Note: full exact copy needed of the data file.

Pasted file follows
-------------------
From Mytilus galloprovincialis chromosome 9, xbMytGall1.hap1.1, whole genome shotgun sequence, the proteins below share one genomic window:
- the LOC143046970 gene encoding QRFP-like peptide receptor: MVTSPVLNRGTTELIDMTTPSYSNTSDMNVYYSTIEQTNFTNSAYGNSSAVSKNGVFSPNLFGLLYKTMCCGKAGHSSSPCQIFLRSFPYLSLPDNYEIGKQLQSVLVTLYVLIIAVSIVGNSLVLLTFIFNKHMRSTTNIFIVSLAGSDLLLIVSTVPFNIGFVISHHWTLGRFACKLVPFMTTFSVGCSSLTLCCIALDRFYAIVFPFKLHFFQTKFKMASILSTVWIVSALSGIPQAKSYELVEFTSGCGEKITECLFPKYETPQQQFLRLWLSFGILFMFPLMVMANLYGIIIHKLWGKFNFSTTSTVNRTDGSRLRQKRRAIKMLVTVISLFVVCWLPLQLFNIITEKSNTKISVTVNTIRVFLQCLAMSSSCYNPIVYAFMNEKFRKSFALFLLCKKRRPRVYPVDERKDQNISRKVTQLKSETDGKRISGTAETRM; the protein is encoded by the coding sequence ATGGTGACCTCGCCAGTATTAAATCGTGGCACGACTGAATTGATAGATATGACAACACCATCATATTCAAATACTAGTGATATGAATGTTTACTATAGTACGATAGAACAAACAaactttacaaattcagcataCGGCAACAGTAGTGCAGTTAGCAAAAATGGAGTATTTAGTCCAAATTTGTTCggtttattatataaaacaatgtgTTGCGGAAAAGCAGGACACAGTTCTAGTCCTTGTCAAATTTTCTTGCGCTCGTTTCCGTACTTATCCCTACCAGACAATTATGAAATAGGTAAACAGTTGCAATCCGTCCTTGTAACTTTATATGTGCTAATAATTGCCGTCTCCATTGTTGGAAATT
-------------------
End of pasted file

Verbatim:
From Mytilus galloprovincialis chromosome 9, xbMytGall1.hap1.1, whole genome shotgun sequence, the proteins below share one genomic window:
- the LOC143046970 gene encoding QRFP-like peptide receptor: MVTSPVLNRGTTELIDMTTPSYSNTSDMNVYYSTIEQTNFTNSAYGNSSAVSKNGVFSPNLFGLLYKTMCCGKAGHSSSPCQIFLRSFPYLSLPDNYEIGKQLQSVLVTLYVLIIAVSIVGNSLVLLTFIFNKHMRSTTNIFIVSLAGSDLLLIVSTVPFNIGFVISHHWTLGRFACKLVPFMTTFSVGCSSLTLCCIALDRFYAIVFPFKLHFFQTKFKMASILSTVWIVSALSGIPQAKSYELVEFTSGCGEKITECLFPKYETPQQQFLRLWLSFGILFMFPLMVMANLYGIIIHKLWGKFNFSTTSTVNRTDGSRLRQKRRAIKMLVTVISLFVVCWLPLQLFNIITEKSNTKISVTVNTIRVFLQCLAMSSSCYNPIVYAFMNEKFRKSFALFLLCKKRRPRVYPVDERKDQNISRKVTQLKSETDGKRISGTAETRM; the protein is encoded by the coding sequence ATGGTGACCTCGCCAGTATTAAATCGTGGCACGACTGAATTGATAGATATGACAACACCATCATATTCAAATACTAGTGATATGAATGTTTACTATAGTACGATAGAACAAACAaactttacaaattcagcataCGGCAACAGTAGTGCAGTTAGCAAAAATGGAGTATTTAGTCCAAATTTGTTCggtttattatataaaacaatgtgTTGCGGAAAAGCAGGACACAGTTCTAGTCCTTGTCAAATTTTCTTGCGCTCGTTTCCGTACTTATCCCTACCAGACAATTATGAAATAGGTAAACAGTTGCAATCCGTCCTTGTAACTTTATATGTGCTAATAATTGCCGTCTCCATTGTTGGAAATT